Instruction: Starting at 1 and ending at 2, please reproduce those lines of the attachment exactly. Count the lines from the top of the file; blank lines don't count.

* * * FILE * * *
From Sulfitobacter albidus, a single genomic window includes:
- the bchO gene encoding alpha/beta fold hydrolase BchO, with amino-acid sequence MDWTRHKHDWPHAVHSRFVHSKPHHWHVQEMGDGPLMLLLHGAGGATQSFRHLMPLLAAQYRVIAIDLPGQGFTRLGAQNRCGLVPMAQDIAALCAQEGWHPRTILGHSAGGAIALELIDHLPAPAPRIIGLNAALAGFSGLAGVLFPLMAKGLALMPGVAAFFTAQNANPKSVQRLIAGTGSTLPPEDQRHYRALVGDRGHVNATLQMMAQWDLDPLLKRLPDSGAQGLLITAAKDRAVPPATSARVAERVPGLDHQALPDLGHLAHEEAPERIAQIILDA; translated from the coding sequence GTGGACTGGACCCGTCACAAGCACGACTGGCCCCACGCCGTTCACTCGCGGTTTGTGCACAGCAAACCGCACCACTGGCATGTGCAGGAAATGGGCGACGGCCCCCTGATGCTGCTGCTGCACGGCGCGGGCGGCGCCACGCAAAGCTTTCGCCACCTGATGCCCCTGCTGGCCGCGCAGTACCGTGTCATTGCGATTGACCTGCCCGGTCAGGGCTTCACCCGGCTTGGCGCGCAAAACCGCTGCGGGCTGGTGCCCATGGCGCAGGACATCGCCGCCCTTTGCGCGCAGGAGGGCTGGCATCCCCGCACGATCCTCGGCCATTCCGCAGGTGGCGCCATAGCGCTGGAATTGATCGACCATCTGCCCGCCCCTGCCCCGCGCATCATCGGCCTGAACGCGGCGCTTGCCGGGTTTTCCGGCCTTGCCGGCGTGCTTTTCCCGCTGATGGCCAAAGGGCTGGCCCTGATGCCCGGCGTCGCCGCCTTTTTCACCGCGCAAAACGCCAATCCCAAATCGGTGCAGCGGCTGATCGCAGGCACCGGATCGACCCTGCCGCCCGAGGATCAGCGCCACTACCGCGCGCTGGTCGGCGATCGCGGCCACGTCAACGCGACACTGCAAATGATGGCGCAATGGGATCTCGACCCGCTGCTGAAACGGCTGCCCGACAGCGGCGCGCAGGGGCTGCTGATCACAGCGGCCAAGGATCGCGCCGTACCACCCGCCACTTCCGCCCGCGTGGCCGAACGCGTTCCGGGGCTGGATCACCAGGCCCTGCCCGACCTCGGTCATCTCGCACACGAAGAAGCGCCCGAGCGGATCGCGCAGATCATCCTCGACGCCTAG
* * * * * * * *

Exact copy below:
From Sulfitobacter albidus, a single genomic window includes:
- the bchO gene encoding alpha/beta fold hydrolase BchO, with amino-acid sequence MDWTRHKHDWPHAVHSRFVHSKPHHWHVQEMGDGPLMLLLHGAGGATQSFRHLMPLLAAQYRVIAIDLPGQGFTRLGAQNRCGLVPMAQDIAALCAQEGWHPRTILGHSAGGAIALELIDHLPAPAPRIIGLNAALAGFSGLAGVLFPLMAKGLALMPGVAAFFTAQNANPKSVQRLIAGTGSTLPPEDQRHYRALVGDRGHVNATLQMMAQWDLDPLLKRLPDSGAQGLLITAAKDRAVPPATSARVAERVPGLDHQALPDLGHLAHEEAPERIAQIILDA; translated from the coding sequence GTGGACTGGACCCGTCACAAGCACGACTGGCCCCACGCCGTTCACTCGCGGTTTGTGCACAGCAAACCGCACCACTGGCATGTGCAGGAAATGGGCGACGGCCCCCTGATGCTGCTGCTGCACGGCGCGGGCGGCGCCACGCAAAGCTTTCGCCACCTGATGCCCCTGCTGGCCGCGCAGTACCGTGTCATTGCGATTGACCTGCCCGGTCAGGGCTTCACCCGGCTTGGCGCGCAAAACCGCTGCGGGCTGGTGCCCATGGCGCAGGACATCGCCGCCCTTTGCGCGCAGGAGGGCTGGCATCCCCGCACGATCCTCGGCCATTCCGCAGGTGGCGCCATAGCGCTGGAATTGATCGACCATCTGCCCGCCCCTGCCCCGCGCATCATCGGCCTGAACGCGGCGCTTGCCGGGTTTTCCGGCCTTGCCGGCGTGCTTTTCCCGCTGATGGCCAAAGGGCTGGCCCTGATGCCCGGCGTCGCCGCCTTTTTCACCGCGCAAAACGCCAATCCCAAATCGGTGCAGCGGCTGATCGCAGGCACCGGATCGACCCTGCCGCCCGAGGATCAGCGCCACTACCGCGCGCTGGTCGGCGATCGCGGCCACGTCAACGCGACACTGCAAATGATGGCGCAATGGGATCTCGACCCGCTGCTGAAACGGCTGCCCGACAGCGGCGCGCAGGGGCTGCTGATCACAGCGGCCAAGGATCGCGCCGTACCACCCGCCACTTCCGCCCGCGTGGCCGAACGCGTTCCGGGGCTGGATCACCAGGCCCTGCCCGACCTCGGTCATCTCGCACACGAAGAAGCGCCCGAGCGGATCGCGCAGATCATCCTCGACGCCTAG